A grandfather relates how at a basketball game his grandkids asked for some money to buy candy: I gave them $5 and they returned with some candy. I asked for a piece and their answer was “no.” Here is what they don’t realize. First – I could take the candy away and eat it all myself. Second, I paid for the candy so really it is mine. Third, I could have bought so much candy that they couldn’t have possibly eaten all of it.
Now look at this from God’s view when He blesses us with gifts and success. First, He has the power to take it all away if/when He wants. Second, He gives us everything. Third, He can supply endlessly. (Ed Young in sermoncentral.com 10/16/13)
Psalm 127: reads, Unless the LORD builds the house, They labor in vain who build it; Unless the LORD guards the city, The watchman keeps awake in vain. 2 It is vain for you to rise up early, To retire late, To eat the bread of painful labors; For He gives to His beloved even in his sleep. 3 Behold, children are a gift of the LORD, The fruit of the womb is a reward. 4 Like arrows in the hand of a warrior, So are the children of one's youth. 5 How blessed is the man whose quiver is full of them; They will not be ashamed When they speak with their enemies in the gate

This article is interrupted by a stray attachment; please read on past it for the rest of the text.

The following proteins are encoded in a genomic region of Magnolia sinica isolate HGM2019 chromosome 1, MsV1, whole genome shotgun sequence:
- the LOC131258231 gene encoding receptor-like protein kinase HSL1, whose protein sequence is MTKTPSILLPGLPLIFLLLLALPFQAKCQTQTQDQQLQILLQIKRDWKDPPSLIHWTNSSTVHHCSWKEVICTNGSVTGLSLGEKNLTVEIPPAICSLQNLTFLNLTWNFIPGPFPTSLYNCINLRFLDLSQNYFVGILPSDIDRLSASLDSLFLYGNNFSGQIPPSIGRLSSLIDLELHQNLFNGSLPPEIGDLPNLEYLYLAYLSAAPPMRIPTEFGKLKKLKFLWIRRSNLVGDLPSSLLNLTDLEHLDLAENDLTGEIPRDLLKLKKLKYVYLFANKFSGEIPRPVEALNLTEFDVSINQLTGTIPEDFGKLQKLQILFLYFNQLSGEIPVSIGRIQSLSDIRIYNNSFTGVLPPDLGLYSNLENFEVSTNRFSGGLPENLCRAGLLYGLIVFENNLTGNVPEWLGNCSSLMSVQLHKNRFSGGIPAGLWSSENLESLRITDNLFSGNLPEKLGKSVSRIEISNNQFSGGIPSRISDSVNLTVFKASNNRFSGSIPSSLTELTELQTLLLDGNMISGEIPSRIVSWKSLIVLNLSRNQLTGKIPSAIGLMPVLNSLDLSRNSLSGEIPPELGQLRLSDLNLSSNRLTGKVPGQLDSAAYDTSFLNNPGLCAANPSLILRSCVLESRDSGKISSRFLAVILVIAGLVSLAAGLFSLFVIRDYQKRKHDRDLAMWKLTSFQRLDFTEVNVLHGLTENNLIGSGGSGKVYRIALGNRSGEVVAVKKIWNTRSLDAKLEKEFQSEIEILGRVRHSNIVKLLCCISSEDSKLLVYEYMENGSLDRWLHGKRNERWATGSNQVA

Though some writers suggest that David may have written this psalm for, or to his son, Solomon, there is no compelling reason to reject the traditional view of Solomon's authorship. This may be one of the 1005 songs written by Solomon referred to in I Kings 4:32. It is almost ironic that this wonderful poem was written by a man who made a mess of his life in the very areas he wrote so eloquently about. Thankfully, the truth of the poem is not dependent on the model of the author!
The great theme of this psalm is the truth that every endeavor of life depends on the blessing of God. As such, the psalm is a call to absolute trust in God. It is perhaps a restatement of one of Solomon's proverbs, Proverbs 10:22, It is the blessing of the LORD that makes rich, And He adds no sorrow to it.
The psalm divides readily into two sections. The first section, verses1-2, convey the broad truth of absolute dependence upon God for success in life. The second section, verses 3-5, cite the family as an example of this broad truth. Though these two sections could stand separately on their own, they are to be taken as one unified song.
The Human Condition: The All-encompassing Truth of Our Total Dependence on God for Success in Life 1-2
The writer introduces the whole question of success in life by asserting that success is totally measured by God rather than standards established by societies, organizations, or individuals. Two conditional statements (אִם) suggest that unless God acts our actions can’t possibly bring success. So, the statement “if (“unless” in NAU) Jehovah…” implies that even though it is about our action, it is all about our dependence on God’s action.
Examples of Areas of Life Requiring Dependence on God
Three activities of life are selected as reference points to discuss this principle. These three areas are meant to be representative of every endeavor of life. They are undoubtedly selected because of their commonness to all who might encounter this song.